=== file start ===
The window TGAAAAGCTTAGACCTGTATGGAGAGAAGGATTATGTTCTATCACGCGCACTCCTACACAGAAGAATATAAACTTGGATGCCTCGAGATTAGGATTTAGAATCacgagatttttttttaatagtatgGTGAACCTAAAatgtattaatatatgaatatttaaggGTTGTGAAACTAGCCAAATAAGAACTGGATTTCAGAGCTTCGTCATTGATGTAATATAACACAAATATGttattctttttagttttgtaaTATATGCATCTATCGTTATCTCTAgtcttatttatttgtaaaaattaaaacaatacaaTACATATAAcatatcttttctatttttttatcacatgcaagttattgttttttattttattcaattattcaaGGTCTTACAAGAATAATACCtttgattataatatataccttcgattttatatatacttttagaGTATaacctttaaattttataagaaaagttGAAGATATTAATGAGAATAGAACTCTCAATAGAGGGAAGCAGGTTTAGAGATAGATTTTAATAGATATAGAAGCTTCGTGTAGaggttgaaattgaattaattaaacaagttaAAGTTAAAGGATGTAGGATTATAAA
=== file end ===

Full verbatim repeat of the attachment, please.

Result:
The window TGAAAAGCTTAGACCTGTATGGAGAGAAGGATTATGTTCTATCACGCGCACTCCTACACAGAAGAATATAAACTTGGATGCCTCGAGATTAGGATTTAGAATCacgagatttttttttaatagtatgGTGAACCTAAAatgtattaatatatgaatatttaaggGTTGTGAAACTAGCCAAATAAGAACTGGATTTCAGAGCTTCGTCATTGATGTAATATAACACAAATATGttattctttttagttttgtaaTATATGCATCTATCGTTATCTCTAgtcttatttatttgtaaaaattaaaacaatacaaTACATATAAcatatcttttctatttttttatcacatgcaagttattgttttttattttattcaattattcaaGGTCTTACAAGAATAATACCtttgattataatatataccttcgattttatatatacttttagaGTATaacctttaaattttataagaaaagttGAAGATATTAATGAGAATAGAACTCTCAATAGAGGGAAGCAGGTTTAGAGATAGATTTTAATAGATATAGAAGCTTCGTGTAGaggttgaaattgaattaattaaacaagttaAAGTTAAAGGATGTAGGATTATAAA